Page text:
At the Los Angeles premiere of the film, which is where I saw it, Branagh spoke and mentioned that he has been trying to make this movie for over thirty-years, and suddenly, it all made sense to me. Why else would the director of 'Henry V' and 'Hamlet' decide to make 'Thor' or 'Cinderella?' It was so he could eventually get 'Belfast' financed and made, and it was well worth the wait. Choosing to shoot the film in black and white gives the movie a feeling of timelessness, which I’m sure was the intended effect. There is some color in the film, wisely used when Buddy is watching American television or movies, which gives them the feeling of being from another world. The only use of color I object to was in the opening title sequence, which shows Belfast today and then cuts to the black and white of 1969. I felt that this opening sequence did not fit the tone of the rest of the movie, and puts you a bit off to begin with, but I understand the effect that Branagh was going for, contrasting Belfast now and then.
The cast was absolutely incredible, led by a beautiful performance from Jude Hill. I am a voting member of the Hollywood Critics Association, and I have my own strict rules when it comes to voting for awards. I do not vote for children, ever! I know how hard and how long it takes to become an actor and prefer to vote for actors who have been working hard for decades, instead of a phenom kid who knocks it out of the park first time at bat. That being said, I may have to amend my personal rules this award season, as I was completely won over by Hill’s performance. He is so natural in this role and gives off so much deep emotion that it is almost startling. He is completely captivating and, to a degree, really carries the movie on his back.
I also have to say how impressed I was with Jamie Dornan. Except for a handful of small roles, I’ve only ever seen Dornan in the 'Fifty Shades' movies, and am afraid to say, basically wrote him off as an actor. Boy, was I wrong! Jamie Dornan is a very gifted actor and has a range I was completely unaware of. He plays his character as a decent man, just trying to do what is best for his family, and basically stuck between “a rock and a hard place.” But he also shows great emotion in scenes with his wife and his father, yet has very silly, loveable scenes, like when he sings at a party at the end of the film.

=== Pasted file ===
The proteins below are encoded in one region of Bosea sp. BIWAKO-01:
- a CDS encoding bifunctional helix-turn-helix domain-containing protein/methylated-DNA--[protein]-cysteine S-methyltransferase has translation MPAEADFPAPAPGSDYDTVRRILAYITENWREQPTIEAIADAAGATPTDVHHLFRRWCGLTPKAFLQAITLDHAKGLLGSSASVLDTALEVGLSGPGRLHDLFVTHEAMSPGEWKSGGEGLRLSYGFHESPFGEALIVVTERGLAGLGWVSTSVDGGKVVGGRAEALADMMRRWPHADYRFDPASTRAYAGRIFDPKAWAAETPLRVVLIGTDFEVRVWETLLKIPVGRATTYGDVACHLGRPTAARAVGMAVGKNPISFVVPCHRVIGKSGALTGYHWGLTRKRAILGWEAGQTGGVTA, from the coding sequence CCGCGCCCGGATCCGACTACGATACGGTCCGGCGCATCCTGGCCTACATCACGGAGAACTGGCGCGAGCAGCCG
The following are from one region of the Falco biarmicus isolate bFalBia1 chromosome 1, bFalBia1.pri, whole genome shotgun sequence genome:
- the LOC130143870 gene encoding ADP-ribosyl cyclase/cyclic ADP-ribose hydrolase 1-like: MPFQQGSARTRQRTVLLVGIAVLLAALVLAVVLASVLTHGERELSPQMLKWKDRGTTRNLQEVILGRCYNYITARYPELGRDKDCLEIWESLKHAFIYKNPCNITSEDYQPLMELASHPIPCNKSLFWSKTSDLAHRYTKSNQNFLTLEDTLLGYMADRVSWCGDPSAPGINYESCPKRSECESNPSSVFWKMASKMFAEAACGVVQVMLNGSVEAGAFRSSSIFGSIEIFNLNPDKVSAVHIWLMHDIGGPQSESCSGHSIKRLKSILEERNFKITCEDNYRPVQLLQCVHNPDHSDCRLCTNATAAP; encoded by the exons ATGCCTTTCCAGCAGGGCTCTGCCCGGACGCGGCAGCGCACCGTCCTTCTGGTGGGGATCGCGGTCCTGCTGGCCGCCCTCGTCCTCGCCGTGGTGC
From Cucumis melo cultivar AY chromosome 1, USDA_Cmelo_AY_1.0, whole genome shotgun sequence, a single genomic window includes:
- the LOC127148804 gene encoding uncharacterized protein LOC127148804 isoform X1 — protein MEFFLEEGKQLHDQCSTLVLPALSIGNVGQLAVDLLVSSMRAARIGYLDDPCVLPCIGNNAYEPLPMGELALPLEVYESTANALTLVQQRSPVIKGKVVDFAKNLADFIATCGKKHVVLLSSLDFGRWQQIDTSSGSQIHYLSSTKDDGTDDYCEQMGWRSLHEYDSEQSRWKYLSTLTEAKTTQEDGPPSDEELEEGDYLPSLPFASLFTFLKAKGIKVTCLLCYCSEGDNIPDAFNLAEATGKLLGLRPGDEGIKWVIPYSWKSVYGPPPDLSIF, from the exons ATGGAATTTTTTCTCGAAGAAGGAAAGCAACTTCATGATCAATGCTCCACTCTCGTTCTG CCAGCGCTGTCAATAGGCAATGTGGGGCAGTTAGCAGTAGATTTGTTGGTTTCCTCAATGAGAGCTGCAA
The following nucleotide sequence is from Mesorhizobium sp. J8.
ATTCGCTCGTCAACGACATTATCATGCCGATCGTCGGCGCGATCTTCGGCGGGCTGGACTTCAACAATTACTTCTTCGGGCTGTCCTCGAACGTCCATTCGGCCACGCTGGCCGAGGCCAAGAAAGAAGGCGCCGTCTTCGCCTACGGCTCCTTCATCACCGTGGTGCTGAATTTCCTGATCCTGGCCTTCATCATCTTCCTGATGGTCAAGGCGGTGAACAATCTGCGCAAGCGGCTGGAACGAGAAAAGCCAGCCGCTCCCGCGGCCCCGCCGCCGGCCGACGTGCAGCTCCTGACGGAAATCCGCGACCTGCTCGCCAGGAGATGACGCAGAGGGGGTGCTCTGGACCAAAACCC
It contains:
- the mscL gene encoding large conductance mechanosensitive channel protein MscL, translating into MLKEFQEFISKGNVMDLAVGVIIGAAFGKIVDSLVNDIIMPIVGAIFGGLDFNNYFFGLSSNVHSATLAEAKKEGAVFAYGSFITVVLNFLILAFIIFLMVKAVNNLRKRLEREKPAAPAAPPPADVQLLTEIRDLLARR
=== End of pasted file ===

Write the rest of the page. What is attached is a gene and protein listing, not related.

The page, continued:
For her part, Judi Dench is, well, Judi Dench! She is wonderful in the role as Buddy’s grandmother, even if her Irish accent is not as good as the rest of the cast. She has some fantastic scenes where she is in the background, but she is so captivating just listening to the other actors, that you can’t take your eyes off her.
But for me, the two Oscar worthy performances in this film come from Caitriona Balfe and Ciarán Hinds, respectively. As Buddy’s mom, Balfe gives an amazing performance, channelling all the worry of a young mother in her situation, at the same time exuding a young innocence that makes the character fun. The actress also displays a range of emotions in the film that is quite impressive. Hinds should also be in the Oscar race for playing Buddy’s grandfather, in some ways the heart of the film. The actor, who has worked somewhat under the radar for several decades, finally has a role that truly lets him shine, tapping into both his emotional and humorous sides. And he more than holds his own in his scenes with the legendary Dench.
Finally, I want to mention the music, which was provided by Irish musician Van Morrison. I’m not sure if he recorded anything new for the film, but his library of classic songs is featured throughout the movie. It makes a lot of sense to use Morrison as the soundtrack for this film, and in a lot of places it really works. But there are some scenes, the opening sequence for example, where I felt a score would have been better used and allowed the emotion of the scene to resonate better.
In the end, 'Belfast' is an absolute triumph for Kenneth Branagh as a filmmaker and is the “cherry on top” for an already brilliant career. I expect that Belfast will be nominated for Best Picture, and that Branagh will receive a directing nomination as well, and both would be well deserved. It is a heart-warming, and at times humorous movie with brilliant performances, and a veteran director finally regaining his stride.
Belfast receives 9 out of 10 stars.